The Dirty Three, May 3 at the Town Pump
The Dirty Three have an uncalculated, almost accidental quality that I like. They’re simply a violinist, guitarist and drummer who play the way they want to play, and fortunately they sound really good together. As an instrumental group, The Dirty Three are all about a sound. I find their songs to be fairly interchangeable to be honest, but it’s a privilege just to wallow in their vibe for a while. I enjoy their drummer too. He can extract more from three drums, a high-hat and two cymbals than any drummer I’ve seen. And when his basic kit isn’t enough, he’ll toss a small tambourine or wood block onto his snare and knock that around for a bit.
The Town Pump on Saturday night was much busier than Richards on Richards a couple years ago when I first saw The Dirty Three. To match the larger crowd, the band had grown in number too. They had the bass player from Low on this tour, making them the Dirty Four for about 3/4 of the set.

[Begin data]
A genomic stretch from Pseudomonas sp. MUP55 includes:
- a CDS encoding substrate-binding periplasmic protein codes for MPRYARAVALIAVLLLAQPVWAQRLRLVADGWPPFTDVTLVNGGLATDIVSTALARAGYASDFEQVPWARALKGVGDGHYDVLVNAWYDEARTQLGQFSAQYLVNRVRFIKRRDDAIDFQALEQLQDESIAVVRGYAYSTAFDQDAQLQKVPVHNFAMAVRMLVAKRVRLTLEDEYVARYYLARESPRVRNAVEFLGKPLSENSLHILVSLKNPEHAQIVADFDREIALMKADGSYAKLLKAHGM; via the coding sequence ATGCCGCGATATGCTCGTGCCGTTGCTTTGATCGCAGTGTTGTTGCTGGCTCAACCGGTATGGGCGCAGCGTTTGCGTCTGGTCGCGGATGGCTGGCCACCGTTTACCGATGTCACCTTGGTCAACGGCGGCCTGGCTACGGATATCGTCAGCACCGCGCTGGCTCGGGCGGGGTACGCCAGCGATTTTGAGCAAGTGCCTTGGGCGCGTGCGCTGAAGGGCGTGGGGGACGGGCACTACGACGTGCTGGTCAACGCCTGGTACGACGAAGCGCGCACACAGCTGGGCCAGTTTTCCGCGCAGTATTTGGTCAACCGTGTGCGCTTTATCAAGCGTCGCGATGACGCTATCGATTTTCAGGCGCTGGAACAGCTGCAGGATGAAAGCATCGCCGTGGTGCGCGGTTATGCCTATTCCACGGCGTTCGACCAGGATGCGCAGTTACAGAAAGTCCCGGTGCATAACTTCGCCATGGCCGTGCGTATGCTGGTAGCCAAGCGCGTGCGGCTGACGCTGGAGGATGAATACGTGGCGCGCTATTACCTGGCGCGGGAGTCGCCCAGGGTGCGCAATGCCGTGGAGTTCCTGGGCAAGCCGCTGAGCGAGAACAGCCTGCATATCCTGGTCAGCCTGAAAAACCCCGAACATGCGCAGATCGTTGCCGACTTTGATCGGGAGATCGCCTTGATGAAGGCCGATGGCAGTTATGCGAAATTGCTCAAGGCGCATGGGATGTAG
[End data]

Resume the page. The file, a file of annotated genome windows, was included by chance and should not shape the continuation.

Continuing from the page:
As you’d probably guess, I’ve got a soft spot for violins in rock music. Bands with violins are uniformly cool: Curved Air, Van der Graaf circa 77/78, Mahavishnu, Boud Deun, Godspeed You Black Emperor, My Dying Bride, etc. The Dirty Three’s Warren Ellis is more of an all-rounder than a fleet fingered prog scientist, combining soloist, conductor, and emcee in one slightly rumpled Aussie. Like his occasional employer Nick Cave, he’s got a black sense of humour that he exercises between songs, outlining the dire scenario that each selection illustrates. I think he’s a great frontman. The belter doesn’t agree. She has serious credibility issues with anyone who wears red pants.
It wasn’t the band’s fault, but the gig was a bit of an endurance test. The club was a sweatbox, so as soon as The Dirty Three finished their encore and waved goodbye, we headed for the exit to air ourselves out on the Water St. sidewalk.